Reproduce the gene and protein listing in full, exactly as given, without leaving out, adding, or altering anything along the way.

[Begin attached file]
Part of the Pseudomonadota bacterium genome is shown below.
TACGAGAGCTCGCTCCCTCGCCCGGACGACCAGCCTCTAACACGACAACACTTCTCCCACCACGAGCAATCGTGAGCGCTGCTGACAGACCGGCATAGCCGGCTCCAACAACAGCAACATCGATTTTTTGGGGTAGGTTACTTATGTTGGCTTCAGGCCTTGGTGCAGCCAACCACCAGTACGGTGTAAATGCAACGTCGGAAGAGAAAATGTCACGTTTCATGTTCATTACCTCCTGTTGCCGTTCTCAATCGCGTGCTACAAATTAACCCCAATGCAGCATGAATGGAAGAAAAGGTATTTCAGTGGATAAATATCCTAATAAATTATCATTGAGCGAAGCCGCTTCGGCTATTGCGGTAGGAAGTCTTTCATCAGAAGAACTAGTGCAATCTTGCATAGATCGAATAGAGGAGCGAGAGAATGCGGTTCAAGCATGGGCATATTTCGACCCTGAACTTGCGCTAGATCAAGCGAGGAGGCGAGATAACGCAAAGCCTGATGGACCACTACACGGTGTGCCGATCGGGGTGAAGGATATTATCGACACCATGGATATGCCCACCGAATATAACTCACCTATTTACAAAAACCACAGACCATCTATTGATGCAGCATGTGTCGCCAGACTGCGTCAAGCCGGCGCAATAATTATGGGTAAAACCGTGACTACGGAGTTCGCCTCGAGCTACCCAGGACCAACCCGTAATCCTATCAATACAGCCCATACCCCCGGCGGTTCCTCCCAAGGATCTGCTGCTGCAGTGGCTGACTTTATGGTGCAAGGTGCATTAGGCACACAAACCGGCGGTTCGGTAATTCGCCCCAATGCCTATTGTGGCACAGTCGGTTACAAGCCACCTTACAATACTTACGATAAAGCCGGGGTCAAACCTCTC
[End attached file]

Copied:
Part of the Pseudomonadota bacterium genome is shown below.
TACGAGAGCTCGCTCCCTCGCCCGGACGACCAGCCTCTAACACGACAACACTTCTCCCACCACGAGCAATCGTGAGCGCTGCTGACAGACCGGCATAGCCGGCTCCAACAACAGCAACATCGATTTTTTGGGGTAGGTTACTTATGTTGGCTTCAGGCCTTGGTGCAGCCAACCACCAGTACGGTGTAAATGCAACGTCGGAAGAGAAAATGTCACGTTTCATGTTCATTACCTCCTGTTGCCGTTCTCAATCGCGTGCTACAAATTAACCCCAATGCAGCATGAATGGAAGAAAAGGTATTTCAGTGGATAAATATCCTAATAAATTATCATTGAGCGAAGCCGCTTCGGCTATTGCGGTAGGAAGTCTTTCATCAGAAGAACTAGTGCAATCTTGCATAGATCGAATAGAGGAGCGAGAGAATGCGGTTCAAGCATGGGCATATTTCGACCCTGAACTTGCGCTAGATCAAGCGAGGAGGCGAGATAACGCAAAGCCTGATGGACCACTACACGGTGTGCCGATCGGGGTGAAGGATATTATCGACACCATGGATATGCCCACCGAATATAACTCACCTATTTACAAAAACCACAGACCATCTATTGATGCAGCATGTGTCGCCAGACTGCGTCAAGCCGGCGCAATAATTATGGGTAAAACCGTGACTACGGAGTTCGCCTCGAGCTACCCAGGACCAACCCGTAATCCTATCAATACAGCCCATACCCCCGGCGGTTCCTCCCAAGGATCTGCTGCTGCAGTGGCTGACTTTATGGTGCAAGGTGCATTAGGCACACAAACCGGCGGTTCGGTAATTCGCCCCAATGCCTATTGTGGCACAGTCGGTTACAAGCCACCTTACAATACTTACGATAAAGCCGGGGTCAAACCTCTC